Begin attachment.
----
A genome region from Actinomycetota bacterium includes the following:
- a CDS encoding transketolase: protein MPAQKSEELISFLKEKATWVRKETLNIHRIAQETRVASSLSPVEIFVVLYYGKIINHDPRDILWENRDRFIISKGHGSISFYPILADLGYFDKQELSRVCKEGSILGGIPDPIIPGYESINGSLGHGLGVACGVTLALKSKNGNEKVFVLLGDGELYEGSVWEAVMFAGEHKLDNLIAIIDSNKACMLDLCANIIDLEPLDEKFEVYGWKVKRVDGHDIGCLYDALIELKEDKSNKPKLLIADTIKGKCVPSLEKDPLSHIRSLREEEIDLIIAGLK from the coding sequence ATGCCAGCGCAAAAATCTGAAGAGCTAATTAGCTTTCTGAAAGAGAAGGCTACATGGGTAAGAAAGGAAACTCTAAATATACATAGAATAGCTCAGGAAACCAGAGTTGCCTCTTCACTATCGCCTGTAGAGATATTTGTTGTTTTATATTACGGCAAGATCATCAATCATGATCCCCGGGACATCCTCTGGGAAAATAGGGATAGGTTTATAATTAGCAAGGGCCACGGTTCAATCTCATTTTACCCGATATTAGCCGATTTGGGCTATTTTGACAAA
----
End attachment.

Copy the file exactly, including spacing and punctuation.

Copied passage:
A genome region from Actinomycetota bacterium includes the following:
- a CDS encoding transketolase: protein MPAQKSEELISFLKEKATWVRKETLNIHRIAQETRVASSLSPVEIFVVLYYGKIINHDPRDILWENRDRFIISKGHGSISFYPILADLGYFDKQELSRVCKEGSILGGIPDPIIPGYESINGSLGHGLGVACGVTLALKSKNGNEKVFVLLGDGELYEGSVWEAVMFAGEHKLDNLIAIIDSNKACMLDLCANIIDLEPLDEKFEVYGWKVKRVDGHDIGCLYDALIELKEDKSNKPKLLIADTIKGKCVPSLEKDPLSHIRSLREEEIDLIIAGLK from the coding sequence ATGCCAGCGCAAAAATCTGAAGAGCTAATTAGCTTTCTGAAAGAGAAGGCTACATGGGTAAGAAAGGAAACTCTAAATATACATAGAATAGCTCAGGAAACCAGAGTTGCCTCTTCACTATCGCCTGTAGAGATATTTGTTGTTTTATATTACGGCAAGATCATCAATCATGATCCCCGGGACATCCTCTGGGAAAATAGGGATAGGTTTATAATTAGCAAGGGCCACGGTTCAATCTCATTTTACCCGATATTAGCCGATTTGGGCTATTTTGACAAA